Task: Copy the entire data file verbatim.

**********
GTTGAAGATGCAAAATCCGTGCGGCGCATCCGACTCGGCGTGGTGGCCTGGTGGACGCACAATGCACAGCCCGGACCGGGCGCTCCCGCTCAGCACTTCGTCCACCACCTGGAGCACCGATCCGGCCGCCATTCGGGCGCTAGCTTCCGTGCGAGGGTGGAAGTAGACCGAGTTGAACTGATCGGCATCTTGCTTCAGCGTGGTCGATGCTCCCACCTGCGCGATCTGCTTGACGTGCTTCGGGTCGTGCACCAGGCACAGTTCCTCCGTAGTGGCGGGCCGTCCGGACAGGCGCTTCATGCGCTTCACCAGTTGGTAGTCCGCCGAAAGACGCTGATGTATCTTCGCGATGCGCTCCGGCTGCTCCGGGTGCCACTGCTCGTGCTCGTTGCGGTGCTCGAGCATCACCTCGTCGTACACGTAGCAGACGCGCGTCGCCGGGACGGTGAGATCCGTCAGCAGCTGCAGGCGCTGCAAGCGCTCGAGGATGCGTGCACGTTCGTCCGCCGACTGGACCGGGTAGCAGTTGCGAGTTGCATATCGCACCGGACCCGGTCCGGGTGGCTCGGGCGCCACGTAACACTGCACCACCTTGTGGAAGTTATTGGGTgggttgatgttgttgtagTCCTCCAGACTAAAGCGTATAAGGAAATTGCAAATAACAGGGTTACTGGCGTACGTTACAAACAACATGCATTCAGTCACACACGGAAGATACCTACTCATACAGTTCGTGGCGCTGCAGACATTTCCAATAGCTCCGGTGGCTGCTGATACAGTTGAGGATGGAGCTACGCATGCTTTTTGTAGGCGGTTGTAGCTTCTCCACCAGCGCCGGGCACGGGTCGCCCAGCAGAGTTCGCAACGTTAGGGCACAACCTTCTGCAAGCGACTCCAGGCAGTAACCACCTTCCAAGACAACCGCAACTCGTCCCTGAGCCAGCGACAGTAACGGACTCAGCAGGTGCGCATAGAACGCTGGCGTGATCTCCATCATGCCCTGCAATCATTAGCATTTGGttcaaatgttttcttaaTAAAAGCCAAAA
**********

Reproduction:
GTTGAAGATGCAAAATCCGTGCGGCGCATCCGACTCGGCGTGGTGGCCTGGTGGACGCACAATGCACAGCCCGGACCGGGCGCTCCCGCTCAGCACTTCGTCCACCACCTGGAGCACCGATCCGGCCGCCATTCGGGCGCTAGCTTCCGTGCGAGGGTGGAAGTAGACCGAGTTGAACTGATCGGCATCTTGCTTCAGCGTGGTCGATGCTCCCACCTGCGCGATCTGCTTGACGTGCTTCGGGTCGTGCACCAGGCACAGTTCCTCCGTAGTGGCGGGCCGTCCGGACAGGCGCTTCATGCGCTTCACCAGTTGGTAGTCCGCCGAAAGACGCTGATGTATCTTCGCGATGCGCTCCGGCTGCTCCGGGTGCCACTGCTCGTGCTCGTTGCGGTGCTCGAGCATCACCTCGTCGTACACGTAGCAGACGCGCGTCGCCGGGACGGTGAGATCCGTCAGCAGCTGCAGGCGCTGCAAGCGCTCGAGGATGCGTGCACGTTCGTCCGCCGACTGGACCGGGTAGCAGTTGCGAGTTGCATATCGCACCGGACCCGGTCCGGGTGGCTCGGGCGCCACGTAACACTGCACCACCTTGTGGAAGTTATTGGGTgggttgatgttgttgtagTCCTCCAGACTAAAGCGTATAAGGAAATTGCAAATAACAGGGTTACTGGCGTACGTTACAAACAACATGCATTCAGTCACACACGGAAGATACCTACTCATACAGTTCGTGGCGCTGCAGACATTTCCAATAGCTCCGGTGGCTGCTGATACAGTTGAGGATGGAGCTACGCATGCTTTTTGTAGGCGGTTGTAGCTTCTCCACCAGCGCCGGGCACGGGTCGCCCAGCAGAGTTCGCAACGTTAGGGCACAACCTTCTGCAAGCGACTCCAGGCAGTAACCACCTTCCAAGACAACCGCAACTCGTCCCTGAGCCAGCGACAGTAACGGACTCAGCAGGTGCGCATAGAACGCTGGCGTGATCTCCATCATGCCCTGCAATCATTAGCATTTGGttcaaatgttttcttaaTAAAAGCCAAAA